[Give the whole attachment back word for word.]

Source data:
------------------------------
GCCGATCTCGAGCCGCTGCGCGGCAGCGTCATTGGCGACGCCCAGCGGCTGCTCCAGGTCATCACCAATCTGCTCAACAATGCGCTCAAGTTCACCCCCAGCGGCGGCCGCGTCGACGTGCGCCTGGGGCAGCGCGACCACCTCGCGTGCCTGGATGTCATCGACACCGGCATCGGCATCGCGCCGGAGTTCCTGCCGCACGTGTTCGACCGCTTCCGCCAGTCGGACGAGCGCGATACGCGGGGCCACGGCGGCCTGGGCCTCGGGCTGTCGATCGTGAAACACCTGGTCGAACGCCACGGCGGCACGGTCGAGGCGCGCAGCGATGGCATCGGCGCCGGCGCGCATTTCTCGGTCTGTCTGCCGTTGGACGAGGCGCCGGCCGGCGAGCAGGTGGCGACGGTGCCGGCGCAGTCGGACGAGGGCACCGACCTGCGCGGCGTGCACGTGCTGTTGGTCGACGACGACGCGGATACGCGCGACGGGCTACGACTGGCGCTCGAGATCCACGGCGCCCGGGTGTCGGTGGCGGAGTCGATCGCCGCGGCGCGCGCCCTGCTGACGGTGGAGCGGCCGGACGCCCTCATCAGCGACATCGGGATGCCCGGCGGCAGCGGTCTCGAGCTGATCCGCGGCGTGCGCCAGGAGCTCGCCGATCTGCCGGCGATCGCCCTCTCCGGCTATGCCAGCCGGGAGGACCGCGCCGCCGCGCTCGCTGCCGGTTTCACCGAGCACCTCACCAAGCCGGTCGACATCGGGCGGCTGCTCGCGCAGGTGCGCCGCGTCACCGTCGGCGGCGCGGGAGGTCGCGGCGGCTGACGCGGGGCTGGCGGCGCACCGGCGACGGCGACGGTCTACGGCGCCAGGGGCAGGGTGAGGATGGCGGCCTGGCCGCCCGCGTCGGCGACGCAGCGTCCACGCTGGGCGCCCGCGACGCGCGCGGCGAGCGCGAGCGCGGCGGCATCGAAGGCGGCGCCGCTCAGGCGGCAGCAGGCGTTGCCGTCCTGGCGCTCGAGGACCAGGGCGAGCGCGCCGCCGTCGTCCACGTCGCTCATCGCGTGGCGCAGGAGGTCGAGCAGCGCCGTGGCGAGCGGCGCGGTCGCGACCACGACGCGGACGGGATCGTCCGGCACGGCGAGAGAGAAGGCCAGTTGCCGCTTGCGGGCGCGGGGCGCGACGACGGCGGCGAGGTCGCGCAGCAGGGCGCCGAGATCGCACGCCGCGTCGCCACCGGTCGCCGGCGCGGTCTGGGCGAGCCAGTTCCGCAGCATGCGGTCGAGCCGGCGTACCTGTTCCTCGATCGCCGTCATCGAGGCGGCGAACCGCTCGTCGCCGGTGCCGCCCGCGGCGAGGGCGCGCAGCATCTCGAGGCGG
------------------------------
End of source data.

GCCGATCTCGAGCCGCTGCGCGGCAGCGTCATTGGCGACGCCCAGCGGCTGCTCCAGGTCATCACCAATCTGCTCAACAATGCGCTCAAGTTCACCCCCAGCGGCGGCCGCGTCGACGTGCGCCTGGGGCAGCGCGACCACCTCGCGTGCCTGGATGTCATCGACACCGGCATCGGCATCGCGCCGGAGTTCCTGCCGCACGTGTTCGACCGCTTCCGCCAGTCGGACGAGCGCGATACGCGGGGCCACGGCGGCCTGGGCCTCGGGCTGTCGATCGTGAAACACCTGGTCGAACGCCACGGCGGCACGGTCGAGGCGCGCAGCGATGGCATCGGCGCCGGCGCGCATTTCTCGGTCTGTCTGCCGTTGGACGAGGCGCCGGCCGGCGAGCAGGTGGCGACGGTGCCGGCGCAGTCGGACGAGGGCACCGACCTGCGCGGCGTGCACGTGCTGTTGGTCGACGACGACGCGGATACGCGCGACGGGCTACGACTGGCGCTCGAGATCCACGGCGCCCGGGTGTCGGTGGCGGAGTCGATCGCCGCGGCGCGCGCCCTGCTGACGGTGGAGCGGCCGGACGCCCTCATCAGCGACATCGGGATGCCCGGCGGCAGCGGTCTCGAGCTGATCCGCGGCGTGCGCCAGGAGCTCGCCGATCTGCCGGCGATCGCCCTCTCCGGCTATGCCAGCCGGGAGGACCGCGCCGCCGCGCTCGCTGCCGGTTTCACCGAGCACCTCACCAAGCCGGTCGACATCGGGCGGCTGCTCGCGCAGGTGCGCCGCGTCACCGTCGGCGGCGCGGGAGGTCGCGGCGGCTGACGCGGGGCTGGCGGCGCACCGGCGACGGCGACGGTCTACGGCGCCAGGGGCAGGGTGAGGATGGCGGCCTGGCCGCCCGCGTCGGCGACGCAGCGTCCACGCTGGGCGCCCGCGACGCGCGCGGCGAGCGCGAGCGCGGCGGCATCGAAGGCGGCGCCGCTCAGGCGGCAGCAGGCGTTGCCGTCCTGGCGCTCGAGGACCAGGGCGAGCGCGCCGCCGTCGTCCACGTCGCTCATCGCGTGGCGCAGGAGGTCGAGCAGCGCCGTGGCGAGCGGCGCGGTCGCGACCACGACGCGGACGGGATCGTCCGGCACGGCGAGAGAGAAGGCCAGTTGCCGCTTGCGGGCGCGGGGCGCGACGACGGCGGCGAGGTCGCGCAGCAGGGCGCCGAGATCGCACGCCGCGTCGCCACCGGTCGCCGGCGCGGTCTGGGCGAGCCAGTTCCGCAGCATGCGGTCGAGCCGGCGTACCTGTTCCTCGATCGCCGTCATCGAGGCGGCGAACCGCTCGTCGCCGGTGCCGCCCGCGGCGAGGGCGCGCAGCATCTCGAGGCGG